The Good Place: Season 1

As a quick browse through this site will show, I don’t really watch many sitcoms. I seem to have a very specific type of humour which doesn’t seem to match mainstream television. I can’t abide stupid people, particularly characters who have to act stupid just to drive a plot or get a laugh. That feels cheap and I’m more likely to cringe at their poor choices than I am to laugh at the punchline. If I’m looking for comedy I’ll usually head towards one of the middle-of-the-road dramas which tend to have humour embedded around the serious stories. I’m more likely to laugh at The West Wing, Grey’s Anatomy or Agents of SHIELD than I am at most sitcoms.

So I approached The Good Place tentatively. I was approaching it at all because it has Kirsten Bell (who delivered the perfect mix of comedy and drama in Veronica Mars) and Ted Danson (who I’ve loved since Cheers), plus I had got incredibly bored of dismissing everything on Netflix as “not quite what I felt like” and this at least was only 1/2 hour. A few hours later I’d watched the whole of the first season, pretty much back to back.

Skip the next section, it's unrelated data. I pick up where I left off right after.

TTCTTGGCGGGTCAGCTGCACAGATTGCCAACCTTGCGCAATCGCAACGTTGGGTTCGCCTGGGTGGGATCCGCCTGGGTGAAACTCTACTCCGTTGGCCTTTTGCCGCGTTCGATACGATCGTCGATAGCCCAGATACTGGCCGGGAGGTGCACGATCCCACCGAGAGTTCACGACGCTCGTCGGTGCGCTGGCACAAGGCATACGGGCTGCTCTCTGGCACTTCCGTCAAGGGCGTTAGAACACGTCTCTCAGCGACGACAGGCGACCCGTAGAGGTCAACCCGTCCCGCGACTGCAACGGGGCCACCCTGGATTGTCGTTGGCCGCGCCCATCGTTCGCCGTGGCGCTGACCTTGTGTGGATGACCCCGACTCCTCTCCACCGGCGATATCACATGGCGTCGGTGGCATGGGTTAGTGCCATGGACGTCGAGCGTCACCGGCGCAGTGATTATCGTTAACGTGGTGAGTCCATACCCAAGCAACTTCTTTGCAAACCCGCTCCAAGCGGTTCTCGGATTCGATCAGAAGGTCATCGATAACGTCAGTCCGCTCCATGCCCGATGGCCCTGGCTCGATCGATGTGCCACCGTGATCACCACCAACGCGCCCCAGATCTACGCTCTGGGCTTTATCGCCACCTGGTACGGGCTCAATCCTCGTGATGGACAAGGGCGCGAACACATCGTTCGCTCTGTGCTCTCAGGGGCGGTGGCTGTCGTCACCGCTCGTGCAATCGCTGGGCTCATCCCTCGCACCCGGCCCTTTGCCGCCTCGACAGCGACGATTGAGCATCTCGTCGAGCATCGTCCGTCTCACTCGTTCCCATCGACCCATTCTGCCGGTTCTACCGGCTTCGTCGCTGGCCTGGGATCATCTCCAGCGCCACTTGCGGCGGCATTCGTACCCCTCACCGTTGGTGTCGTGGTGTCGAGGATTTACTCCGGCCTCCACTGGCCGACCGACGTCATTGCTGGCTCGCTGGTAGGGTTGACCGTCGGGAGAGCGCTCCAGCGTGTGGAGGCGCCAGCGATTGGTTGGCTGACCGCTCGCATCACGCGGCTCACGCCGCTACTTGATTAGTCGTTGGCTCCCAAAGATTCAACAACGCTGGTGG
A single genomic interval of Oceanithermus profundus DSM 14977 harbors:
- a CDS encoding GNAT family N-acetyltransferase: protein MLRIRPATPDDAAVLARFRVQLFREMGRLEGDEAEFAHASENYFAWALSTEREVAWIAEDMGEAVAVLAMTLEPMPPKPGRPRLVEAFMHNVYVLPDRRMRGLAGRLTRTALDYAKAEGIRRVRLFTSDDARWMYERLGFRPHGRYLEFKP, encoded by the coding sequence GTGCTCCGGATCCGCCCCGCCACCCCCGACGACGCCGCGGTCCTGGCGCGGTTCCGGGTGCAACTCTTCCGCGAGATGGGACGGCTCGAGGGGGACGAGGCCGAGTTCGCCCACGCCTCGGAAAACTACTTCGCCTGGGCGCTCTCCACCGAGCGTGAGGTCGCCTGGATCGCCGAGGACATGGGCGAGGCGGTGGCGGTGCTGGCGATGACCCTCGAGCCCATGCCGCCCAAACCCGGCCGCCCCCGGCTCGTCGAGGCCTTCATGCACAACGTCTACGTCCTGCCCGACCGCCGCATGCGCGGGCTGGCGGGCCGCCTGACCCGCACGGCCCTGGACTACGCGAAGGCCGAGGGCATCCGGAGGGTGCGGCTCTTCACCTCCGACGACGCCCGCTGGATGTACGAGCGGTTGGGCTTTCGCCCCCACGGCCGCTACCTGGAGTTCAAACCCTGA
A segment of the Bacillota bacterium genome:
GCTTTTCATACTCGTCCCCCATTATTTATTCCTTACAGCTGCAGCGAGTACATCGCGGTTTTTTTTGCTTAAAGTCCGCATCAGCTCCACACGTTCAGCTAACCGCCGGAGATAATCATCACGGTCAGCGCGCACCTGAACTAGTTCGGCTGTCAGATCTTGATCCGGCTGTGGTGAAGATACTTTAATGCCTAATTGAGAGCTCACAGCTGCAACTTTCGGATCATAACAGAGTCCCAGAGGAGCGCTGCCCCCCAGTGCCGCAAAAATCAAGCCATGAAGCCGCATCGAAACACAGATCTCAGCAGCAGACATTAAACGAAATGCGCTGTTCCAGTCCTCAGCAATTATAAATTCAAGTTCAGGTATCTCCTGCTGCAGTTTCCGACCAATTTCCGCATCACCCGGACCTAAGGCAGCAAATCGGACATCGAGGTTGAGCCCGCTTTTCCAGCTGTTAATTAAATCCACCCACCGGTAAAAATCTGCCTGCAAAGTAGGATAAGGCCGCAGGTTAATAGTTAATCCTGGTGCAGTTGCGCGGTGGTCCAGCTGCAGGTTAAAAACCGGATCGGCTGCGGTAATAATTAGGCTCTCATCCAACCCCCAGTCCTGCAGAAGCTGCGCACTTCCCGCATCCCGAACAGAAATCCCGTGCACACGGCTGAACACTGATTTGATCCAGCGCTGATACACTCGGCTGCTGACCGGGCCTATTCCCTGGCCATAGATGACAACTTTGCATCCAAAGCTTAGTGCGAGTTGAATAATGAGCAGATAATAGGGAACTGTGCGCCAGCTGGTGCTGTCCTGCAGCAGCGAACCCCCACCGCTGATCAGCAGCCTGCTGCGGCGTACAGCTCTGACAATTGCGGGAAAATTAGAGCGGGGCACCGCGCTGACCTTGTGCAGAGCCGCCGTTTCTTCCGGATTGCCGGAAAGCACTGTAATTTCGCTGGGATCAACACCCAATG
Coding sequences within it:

That’s not actually as impressive, or as big an endorsement as it sounds. Each episode is in fact only 22minutes long and there are only 13 episodes, so it’s less than 5 hours long, about two films worth. Even taking a few breaks to putter and do some chores it was easy to watch it over the span of a day. The episodes are so short, and the episodic elements so minor, that I would imagine watching one episode per week would be incredibly unsatisfying and dull. But there’s a well paced arc playing out over the season as a whole, with some satisfying twists and developments towards the end, which makes it very well suited to box set viewing.

I wouldn’t say it’s a show that will go down in the annals of history as one of the greats. It’s got some funny moments, some clever observations, and a couple of chuckle-worthy recurring gags, but nothing that’s really going to be replayed over and over as comic genius. The characters are built from stereotypes, but most of them add a level of richness that elevates them into the realms of interesting and natural feeling. The world that’s created is a fun one, although if anything it’s slightly underused in the middle episodes. It’s a series that was nice to spend a weekend with, but probably nothing more. I won’t be rushing to watch each episode of season 2 as they arrive, but I will quite look forward to the weekend when I eventually have all of them available.

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